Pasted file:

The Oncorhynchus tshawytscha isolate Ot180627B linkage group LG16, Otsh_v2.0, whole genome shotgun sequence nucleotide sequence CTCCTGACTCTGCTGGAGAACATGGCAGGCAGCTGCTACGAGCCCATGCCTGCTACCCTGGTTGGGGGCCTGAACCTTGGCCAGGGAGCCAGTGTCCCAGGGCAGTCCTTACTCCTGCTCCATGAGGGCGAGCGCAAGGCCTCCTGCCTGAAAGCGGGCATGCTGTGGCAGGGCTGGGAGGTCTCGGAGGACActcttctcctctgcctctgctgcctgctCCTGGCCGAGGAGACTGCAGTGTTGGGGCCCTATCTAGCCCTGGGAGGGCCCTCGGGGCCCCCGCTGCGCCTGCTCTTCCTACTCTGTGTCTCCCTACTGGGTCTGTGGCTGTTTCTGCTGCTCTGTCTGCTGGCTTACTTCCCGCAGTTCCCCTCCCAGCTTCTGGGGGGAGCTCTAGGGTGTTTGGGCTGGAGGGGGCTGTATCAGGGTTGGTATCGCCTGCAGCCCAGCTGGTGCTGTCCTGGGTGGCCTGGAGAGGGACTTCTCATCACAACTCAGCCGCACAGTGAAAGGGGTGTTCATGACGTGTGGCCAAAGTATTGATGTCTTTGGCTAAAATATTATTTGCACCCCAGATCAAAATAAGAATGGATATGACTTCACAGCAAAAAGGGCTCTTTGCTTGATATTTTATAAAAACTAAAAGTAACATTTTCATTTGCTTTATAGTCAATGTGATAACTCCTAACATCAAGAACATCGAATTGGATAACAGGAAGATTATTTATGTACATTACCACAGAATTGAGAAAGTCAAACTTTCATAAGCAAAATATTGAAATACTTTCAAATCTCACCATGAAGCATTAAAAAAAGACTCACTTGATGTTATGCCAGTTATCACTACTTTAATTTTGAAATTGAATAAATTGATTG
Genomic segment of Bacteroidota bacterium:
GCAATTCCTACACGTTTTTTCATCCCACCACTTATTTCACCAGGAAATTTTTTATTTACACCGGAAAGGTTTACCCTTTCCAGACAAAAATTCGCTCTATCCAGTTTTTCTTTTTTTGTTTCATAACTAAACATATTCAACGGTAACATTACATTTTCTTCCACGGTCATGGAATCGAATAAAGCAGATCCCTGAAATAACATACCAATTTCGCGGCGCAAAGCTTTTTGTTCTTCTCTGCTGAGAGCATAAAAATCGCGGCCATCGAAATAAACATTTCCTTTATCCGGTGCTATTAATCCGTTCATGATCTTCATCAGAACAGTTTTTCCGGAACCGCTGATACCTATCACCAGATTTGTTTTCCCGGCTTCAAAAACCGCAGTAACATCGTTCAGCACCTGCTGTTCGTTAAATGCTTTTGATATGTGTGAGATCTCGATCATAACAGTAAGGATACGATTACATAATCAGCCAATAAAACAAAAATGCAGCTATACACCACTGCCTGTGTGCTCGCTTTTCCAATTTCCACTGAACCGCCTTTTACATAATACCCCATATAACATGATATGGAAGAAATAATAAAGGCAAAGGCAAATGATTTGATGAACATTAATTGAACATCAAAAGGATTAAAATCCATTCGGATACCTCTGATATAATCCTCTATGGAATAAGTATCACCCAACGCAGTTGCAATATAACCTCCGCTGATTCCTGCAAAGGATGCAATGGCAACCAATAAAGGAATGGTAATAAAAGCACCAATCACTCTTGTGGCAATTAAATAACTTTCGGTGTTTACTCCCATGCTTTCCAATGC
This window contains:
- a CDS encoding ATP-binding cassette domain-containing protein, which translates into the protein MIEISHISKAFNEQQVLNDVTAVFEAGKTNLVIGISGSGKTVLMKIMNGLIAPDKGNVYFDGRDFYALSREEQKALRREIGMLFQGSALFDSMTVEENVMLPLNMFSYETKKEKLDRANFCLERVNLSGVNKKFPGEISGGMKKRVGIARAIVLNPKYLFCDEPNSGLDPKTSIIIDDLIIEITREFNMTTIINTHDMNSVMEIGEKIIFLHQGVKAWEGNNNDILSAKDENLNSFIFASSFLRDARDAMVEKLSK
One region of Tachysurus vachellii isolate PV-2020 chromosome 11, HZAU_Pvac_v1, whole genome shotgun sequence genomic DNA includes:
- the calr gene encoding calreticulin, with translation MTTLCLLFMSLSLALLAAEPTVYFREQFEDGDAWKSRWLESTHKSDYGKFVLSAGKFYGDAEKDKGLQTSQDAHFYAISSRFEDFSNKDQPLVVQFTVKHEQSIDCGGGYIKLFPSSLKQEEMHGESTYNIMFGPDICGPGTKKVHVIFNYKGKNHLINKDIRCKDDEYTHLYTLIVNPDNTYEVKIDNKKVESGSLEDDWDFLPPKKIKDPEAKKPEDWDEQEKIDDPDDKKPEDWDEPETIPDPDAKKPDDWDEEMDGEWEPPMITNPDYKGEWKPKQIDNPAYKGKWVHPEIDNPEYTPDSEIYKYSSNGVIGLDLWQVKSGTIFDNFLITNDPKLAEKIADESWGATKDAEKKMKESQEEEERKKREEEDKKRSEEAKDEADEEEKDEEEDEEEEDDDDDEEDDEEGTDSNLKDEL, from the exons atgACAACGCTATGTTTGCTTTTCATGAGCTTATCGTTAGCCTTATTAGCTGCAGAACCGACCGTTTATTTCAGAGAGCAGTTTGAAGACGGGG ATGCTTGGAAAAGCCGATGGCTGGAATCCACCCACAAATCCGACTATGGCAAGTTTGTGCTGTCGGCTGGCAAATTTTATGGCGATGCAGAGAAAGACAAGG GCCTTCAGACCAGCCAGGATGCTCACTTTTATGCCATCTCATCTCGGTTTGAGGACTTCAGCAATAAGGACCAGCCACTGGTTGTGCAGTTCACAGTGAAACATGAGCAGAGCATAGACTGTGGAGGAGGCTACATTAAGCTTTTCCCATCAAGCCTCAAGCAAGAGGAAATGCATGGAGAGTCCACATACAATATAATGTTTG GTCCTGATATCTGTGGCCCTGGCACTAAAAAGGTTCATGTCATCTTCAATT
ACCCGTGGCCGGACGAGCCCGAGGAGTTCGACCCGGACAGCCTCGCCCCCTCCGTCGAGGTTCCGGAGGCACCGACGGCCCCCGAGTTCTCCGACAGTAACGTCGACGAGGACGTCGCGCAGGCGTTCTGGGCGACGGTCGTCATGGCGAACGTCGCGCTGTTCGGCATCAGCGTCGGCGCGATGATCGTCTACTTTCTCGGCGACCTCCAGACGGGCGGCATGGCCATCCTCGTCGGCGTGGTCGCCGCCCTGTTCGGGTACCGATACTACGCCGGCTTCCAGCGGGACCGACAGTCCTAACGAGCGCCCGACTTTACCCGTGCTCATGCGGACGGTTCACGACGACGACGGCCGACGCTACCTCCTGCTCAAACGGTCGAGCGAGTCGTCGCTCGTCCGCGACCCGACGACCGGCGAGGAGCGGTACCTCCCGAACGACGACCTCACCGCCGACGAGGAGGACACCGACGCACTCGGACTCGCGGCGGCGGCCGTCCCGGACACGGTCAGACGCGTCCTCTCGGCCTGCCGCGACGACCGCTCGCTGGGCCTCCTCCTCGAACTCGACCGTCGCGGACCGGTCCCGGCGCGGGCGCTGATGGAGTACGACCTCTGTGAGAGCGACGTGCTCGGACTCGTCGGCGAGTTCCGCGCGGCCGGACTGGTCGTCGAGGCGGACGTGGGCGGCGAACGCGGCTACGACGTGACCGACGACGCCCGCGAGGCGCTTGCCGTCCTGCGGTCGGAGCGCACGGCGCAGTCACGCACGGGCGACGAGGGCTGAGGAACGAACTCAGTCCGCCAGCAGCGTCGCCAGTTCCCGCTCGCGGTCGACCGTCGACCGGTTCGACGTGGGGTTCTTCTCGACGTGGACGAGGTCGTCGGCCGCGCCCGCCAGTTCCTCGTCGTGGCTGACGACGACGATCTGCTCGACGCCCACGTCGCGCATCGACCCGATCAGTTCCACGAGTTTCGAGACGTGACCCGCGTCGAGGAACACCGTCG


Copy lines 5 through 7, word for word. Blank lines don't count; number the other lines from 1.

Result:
- a CDS encoding ATP-binding cassette domain-containing protein, which translates into the protein MIEISHISKAFNEQQVLNDVTAVFEAGKTNLVIGISGSGKTVLMKIMNGLIAPDKGNVYFDGRDFYALSREEQKALRREIGMLFQGSALFDSMTVEENVMLPLNMFSYETKKEKLDRANFCLERVNLSGVNKKFPGEISGGMKKRVGIARAIVLNPKYLFCDEPNSGLDPKTSIIIDDLIIEITREFNMTTIINTHDMNSVMEIGEKIIFLHQGVKAWEGNNNDILSAKDENLNSFIFASSFLRDARDAMVEKLSK
One region of Tachysurus vachellii isolate PV-2020 chromosome 11, HZAU_Pvac_v1, whole genome shotgun sequence genomic DNA includes:
- the calr gene encoding calreticulin, with translation MTTLCLLFMSLSLALLAAEPTVYFREQFEDGDAWKSRWLESTHKSDYGKFVLSAGKFYGDAEKDKGLQTSQDAHFYAISSRFEDFSNKDQPLVVQFTVKHEQSIDCGGGYIKLFPSSLKQEEMHGESTYNIMFGPDICGPGTKKVHVIFNYKGKNHLINKDIRCKDDEYTHLYTLIVNPDNTYEVKIDNKKVESGSLEDDWDFLPPKKIKDPEAKKPEDWDEQEKIDDPDDKKPEDWDEPETIPDPDAKKPDDWDEEMDGEWEPPMITNPDYKGEWKPKQIDNPAYKGKWVHPEIDNPEYTPDSEIYKYSSNGVIGLDLWQVKSGTIFDNFLITNDPKLAEKIADESWGATKDAEKKMKESQEEEERKKREEEDKKRSEEAKDEADEEEKDEEEDEEEEDDDDDEEDDEEGTDSNLKDEL, from the exons atgACAACGCTATGTTTGCTTTTCATGAGCTTATCGTTAGCCTTATTAGCTGCAGAACCGACCGTTTATTTCAGAGAGCAGTTTGAAGACGGGG ATGCTTGGAAAAGCCGATGGCTGGAATCCACCCACAAATCCGACTATGGCAAGTTTGTGCTGTCGGCTGGCAAATTTTATGGCGATGCAGAGAAAGACAAGG GCCTTCAGACCAGCCAGGATGCTCACTTTTATGCCATCTCATCTCGGTTTGAGGACTTCAGCAATAAGGACCAGCCACTGGTTGTGCAGTTCACAGTGAAACATGAGCAGAGCATAGACTGTGGAGGAGGCTACATTAAGCTTTTCCCATCAAGCCTCAAGCAAGAGGAAATGCATGGAGAGTCCACATACAATATAATGTTTG GTCCTGATATCTGTGGCCCTGGCACTAAAAAGGTTCATGTCATCTTCAATT